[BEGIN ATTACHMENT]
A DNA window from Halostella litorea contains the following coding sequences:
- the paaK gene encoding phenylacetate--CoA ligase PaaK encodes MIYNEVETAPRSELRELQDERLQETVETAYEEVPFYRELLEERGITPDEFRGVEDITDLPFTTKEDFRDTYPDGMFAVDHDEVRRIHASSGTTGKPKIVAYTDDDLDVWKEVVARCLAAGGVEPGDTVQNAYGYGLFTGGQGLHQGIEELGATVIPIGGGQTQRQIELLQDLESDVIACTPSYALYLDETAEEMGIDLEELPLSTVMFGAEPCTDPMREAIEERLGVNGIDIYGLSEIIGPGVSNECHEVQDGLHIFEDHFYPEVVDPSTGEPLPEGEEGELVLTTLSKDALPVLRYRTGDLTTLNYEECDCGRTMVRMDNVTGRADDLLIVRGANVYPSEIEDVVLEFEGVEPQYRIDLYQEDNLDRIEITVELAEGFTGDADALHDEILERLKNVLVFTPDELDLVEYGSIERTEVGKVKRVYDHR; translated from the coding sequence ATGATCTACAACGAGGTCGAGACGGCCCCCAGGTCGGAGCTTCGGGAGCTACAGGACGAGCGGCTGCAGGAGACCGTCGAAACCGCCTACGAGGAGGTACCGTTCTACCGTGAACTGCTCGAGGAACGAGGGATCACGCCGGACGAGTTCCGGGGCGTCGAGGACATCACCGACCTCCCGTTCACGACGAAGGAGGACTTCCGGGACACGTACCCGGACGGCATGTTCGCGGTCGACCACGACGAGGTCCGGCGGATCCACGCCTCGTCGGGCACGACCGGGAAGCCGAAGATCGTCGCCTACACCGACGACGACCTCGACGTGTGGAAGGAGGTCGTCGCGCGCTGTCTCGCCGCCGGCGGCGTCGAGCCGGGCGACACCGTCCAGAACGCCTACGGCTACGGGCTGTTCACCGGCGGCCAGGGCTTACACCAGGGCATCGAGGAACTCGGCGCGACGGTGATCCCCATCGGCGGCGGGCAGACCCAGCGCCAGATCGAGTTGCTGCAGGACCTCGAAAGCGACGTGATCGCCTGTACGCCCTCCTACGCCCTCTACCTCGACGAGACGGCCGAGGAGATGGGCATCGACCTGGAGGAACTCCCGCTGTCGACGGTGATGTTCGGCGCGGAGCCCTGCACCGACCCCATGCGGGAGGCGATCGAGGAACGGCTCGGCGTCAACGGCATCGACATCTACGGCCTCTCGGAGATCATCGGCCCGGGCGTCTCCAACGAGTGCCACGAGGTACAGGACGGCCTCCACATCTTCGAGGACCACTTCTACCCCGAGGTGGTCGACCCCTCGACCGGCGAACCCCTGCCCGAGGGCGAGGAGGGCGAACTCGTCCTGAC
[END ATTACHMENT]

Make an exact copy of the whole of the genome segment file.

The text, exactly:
A DNA window from Halostella litorea contains the following coding sequences:
- the paaK gene encoding phenylacetate--CoA ligase PaaK encodes MIYNEVETAPRSELRELQDERLQETVETAYEEVPFYRELLEERGITPDEFRGVEDITDLPFTTKEDFRDTYPDGMFAVDHDEVRRIHASSGTTGKPKIVAYTDDDLDVWKEVVARCLAAGGVEPGDTVQNAYGYGLFTGGQGLHQGIEELGATVIPIGGGQTQRQIELLQDLESDVIACTPSYALYLDETAEEMGIDLEELPLSTVMFGAEPCTDPMREAIEERLGVNGIDIYGLSEIIGPGVSNECHEVQDGLHIFEDHFYPEVVDPSTGEPLPEGEEGELVLTTLSKDALPVLRYRTGDLTTLNYEECDCGRTMVRMDNVTGRADDLLIVRGANVYPSEIEDVVLEFEGVEPQYRIDLYQEDNLDRIEITVELAEGFTGDADALHDEILERLKNVLVFTPDELDLVEYGSIERTEVGKVKRVYDHR; translated from the coding sequence ATGATCTACAACGAGGTCGAGACGGCCCCCAGGTCGGAGCTTCGGGAGCTACAGGACGAGCGGCTGCAGGAGACCGTCGAAACCGCCTACGAGGAGGTACCGTTCTACCGTGAACTGCTCGAGGAACGAGGGATCACGCCGGACGAGTTCCGGGGCGTCGAGGACATCACCGACCTCCCGTTCACGACGAAGGAGGACTTCCGGGACACGTACCCGGACGGCATGTTCGCGGTCGACCACGACGAGGTCCGGCGGATCCACGCCTCGTCGGGCACGACCGGGAAGCCGAAGATCGTCGCCTACACCGACGACGACCTCGACGTGTGGAAGGAGGTCGTCGCGCGCTGTCTCGCCGCCGGCGGCGTCGAGCCGGGCGACACCGTCCAGAACGCCTACGGCTACGGGCTGTTCACCGGCGGCCAGGGCTTACACCAGGGCATCGAGGAACTCGGCGCGACGGTGATCCCCATCGGCGGCGGGCAGACCCAGCGCCAGATCGAGTTGCTGCAGGACCTCGAAAGCGACGTGATCGCCTGTACGCCCTCCTACGCCCTCTACCTCGACGAGACGGCCGAGGAGATGGGCATCGACCTGGAGGAACTCCCGCTGTCGACGGTGATGTTCGGCGCGGAGCCCTGCACCGACCCCATGCGGGAGGCGATCGAGGAACGGCTCGGCGTCAACGGCATCGACATCTACGGCCTCTCGGAGATCATCGGCCCGGGCGTCTCCAACGAGTGCCACGAGGTACAGGACGGCCTCCACATCTTCGAGGACCACTTCTACCCCGAGGTGGTCGACCCCTCGACCGGCGAACCCCTGCCCGAGGGCGAGGAGGGCGAACTCGTCCTGAC